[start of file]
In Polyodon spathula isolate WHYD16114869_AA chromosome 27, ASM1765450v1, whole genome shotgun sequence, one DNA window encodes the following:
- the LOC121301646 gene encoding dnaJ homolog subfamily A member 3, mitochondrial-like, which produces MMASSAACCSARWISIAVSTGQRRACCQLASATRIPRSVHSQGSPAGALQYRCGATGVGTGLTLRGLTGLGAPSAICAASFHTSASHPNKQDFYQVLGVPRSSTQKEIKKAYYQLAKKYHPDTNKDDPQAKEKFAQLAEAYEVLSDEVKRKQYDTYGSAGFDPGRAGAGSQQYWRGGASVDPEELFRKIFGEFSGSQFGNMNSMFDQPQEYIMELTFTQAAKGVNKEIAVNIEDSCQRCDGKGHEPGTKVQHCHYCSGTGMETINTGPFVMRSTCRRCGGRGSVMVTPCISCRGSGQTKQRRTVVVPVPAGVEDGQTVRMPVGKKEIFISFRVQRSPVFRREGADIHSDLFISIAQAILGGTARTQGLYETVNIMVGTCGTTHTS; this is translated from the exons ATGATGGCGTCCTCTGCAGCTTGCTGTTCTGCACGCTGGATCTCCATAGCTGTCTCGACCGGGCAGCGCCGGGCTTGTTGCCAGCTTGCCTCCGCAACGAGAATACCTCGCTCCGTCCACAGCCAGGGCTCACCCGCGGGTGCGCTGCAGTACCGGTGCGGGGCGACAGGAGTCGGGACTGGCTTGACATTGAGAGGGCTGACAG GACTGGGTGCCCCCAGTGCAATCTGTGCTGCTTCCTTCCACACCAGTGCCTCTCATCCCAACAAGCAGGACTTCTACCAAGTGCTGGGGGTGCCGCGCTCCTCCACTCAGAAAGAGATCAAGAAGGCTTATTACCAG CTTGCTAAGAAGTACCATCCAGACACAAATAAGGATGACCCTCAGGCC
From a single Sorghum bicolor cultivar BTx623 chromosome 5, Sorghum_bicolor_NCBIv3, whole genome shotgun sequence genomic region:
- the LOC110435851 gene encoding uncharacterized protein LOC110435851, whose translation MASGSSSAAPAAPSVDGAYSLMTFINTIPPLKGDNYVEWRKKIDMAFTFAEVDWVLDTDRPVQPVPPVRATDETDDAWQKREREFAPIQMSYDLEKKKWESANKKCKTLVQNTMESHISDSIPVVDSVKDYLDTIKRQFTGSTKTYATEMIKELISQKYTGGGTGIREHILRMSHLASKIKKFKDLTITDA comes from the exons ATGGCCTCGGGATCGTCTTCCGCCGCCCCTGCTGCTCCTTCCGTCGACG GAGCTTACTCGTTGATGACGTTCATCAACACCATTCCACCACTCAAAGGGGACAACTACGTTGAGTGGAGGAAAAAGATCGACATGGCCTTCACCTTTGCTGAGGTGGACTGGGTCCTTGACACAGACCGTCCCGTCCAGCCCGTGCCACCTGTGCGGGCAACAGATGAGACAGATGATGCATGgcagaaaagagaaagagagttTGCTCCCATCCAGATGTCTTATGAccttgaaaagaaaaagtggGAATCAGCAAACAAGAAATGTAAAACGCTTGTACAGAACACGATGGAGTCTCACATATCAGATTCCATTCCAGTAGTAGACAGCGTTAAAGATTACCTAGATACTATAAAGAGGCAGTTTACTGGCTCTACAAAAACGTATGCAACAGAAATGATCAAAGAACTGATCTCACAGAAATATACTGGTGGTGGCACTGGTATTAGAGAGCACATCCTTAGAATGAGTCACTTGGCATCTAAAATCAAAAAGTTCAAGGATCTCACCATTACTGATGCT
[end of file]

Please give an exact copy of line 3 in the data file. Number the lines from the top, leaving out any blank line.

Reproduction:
From a single Sorghum bicolor cultivar BTx623 chromosome 5, Sorghum_bicolor_NCBIv3, whole genome shotgun sequence genomic region: